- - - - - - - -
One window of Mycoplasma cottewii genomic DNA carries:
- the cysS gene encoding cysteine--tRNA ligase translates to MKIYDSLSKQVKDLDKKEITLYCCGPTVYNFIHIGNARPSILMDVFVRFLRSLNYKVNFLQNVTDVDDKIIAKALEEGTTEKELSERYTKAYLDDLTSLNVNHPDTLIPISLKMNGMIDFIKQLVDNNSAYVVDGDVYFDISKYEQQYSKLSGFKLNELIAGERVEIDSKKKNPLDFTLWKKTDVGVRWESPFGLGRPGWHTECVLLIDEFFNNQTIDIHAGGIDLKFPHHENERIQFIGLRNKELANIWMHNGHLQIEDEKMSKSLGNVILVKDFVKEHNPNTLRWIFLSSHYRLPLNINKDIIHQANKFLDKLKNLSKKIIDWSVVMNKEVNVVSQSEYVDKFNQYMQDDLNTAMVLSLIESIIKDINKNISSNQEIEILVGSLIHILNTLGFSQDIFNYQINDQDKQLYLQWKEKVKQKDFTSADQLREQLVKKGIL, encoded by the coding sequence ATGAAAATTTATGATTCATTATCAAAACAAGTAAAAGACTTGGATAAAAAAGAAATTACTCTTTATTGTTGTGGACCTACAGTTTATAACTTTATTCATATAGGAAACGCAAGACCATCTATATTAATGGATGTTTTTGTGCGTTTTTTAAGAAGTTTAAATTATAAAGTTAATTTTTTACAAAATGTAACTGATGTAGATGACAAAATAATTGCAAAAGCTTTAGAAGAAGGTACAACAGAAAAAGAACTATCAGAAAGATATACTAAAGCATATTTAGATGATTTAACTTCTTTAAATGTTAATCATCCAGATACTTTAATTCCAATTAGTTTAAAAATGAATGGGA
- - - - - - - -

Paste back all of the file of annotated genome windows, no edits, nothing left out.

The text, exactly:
One window of Mycoplasma cottewii genomic DNA carries:
- the cysS gene encoding cysteine--tRNA ligase translates to MKIYDSLSKQVKDLDKKEITLYCCGPTVYNFIHIGNARPSILMDVFVRFLRSLNYKVNFLQNVTDVDDKIIAKALEEGTTEKELSERYTKAYLDDLTSLNVNHPDTLIPISLKMNGMIDFIKQLVDNNSAYVVDGDVYFDISKYEQQYSKLSGFKLNELIAGERVEIDSKKKNPLDFTLWKKTDVGVRWESPFGLGRPGWHTECVLLIDEFFNNQTIDIHAGGIDLKFPHHENERIQFIGLRNKELANIWMHNGHLQIEDEKMSKSLGNVILVKDFVKEHNPNTLRWIFLSSHYRLPLNINKDIIHQANKFLDKLKNLSKKIIDWSVVMNKEVNVVSQSEYVDKFNQYMQDDLNTAMVLSLIESIIKDINKNISSNQEIEILVGSLIHILNTLGFSQDIFNYQINDQDKQLYLQWKEKVKQKDFTSADQLREQLVKKGIL, encoded by the coding sequence ATGAAAATTTATGATTCATTATCAAAACAAGTAAAAGACTTGGATAAAAAAGAAATTACTCTTTATTGTTGTGGACCTACAGTTTATAACTTTATTCATATAGGAAACGCAAGACCATCTATATTAATGGATGTTTTTGTGCGTTTTTTAAGAAGTTTAAATTATAAAGTTAATTTTTTACAAAATGTAACTGATGTAGATGACAAAATAATTGCAAAAGCTTTAGAAGAAGGTACAACAGAAAAAGAACTATCAGAAAGATATACTAAAGCATATTTAGATGATTTAACTTCTTTAAATGTTAATCATCCAGATACTTTAATTCCAATTAGTTTAAAAATGAATGGGA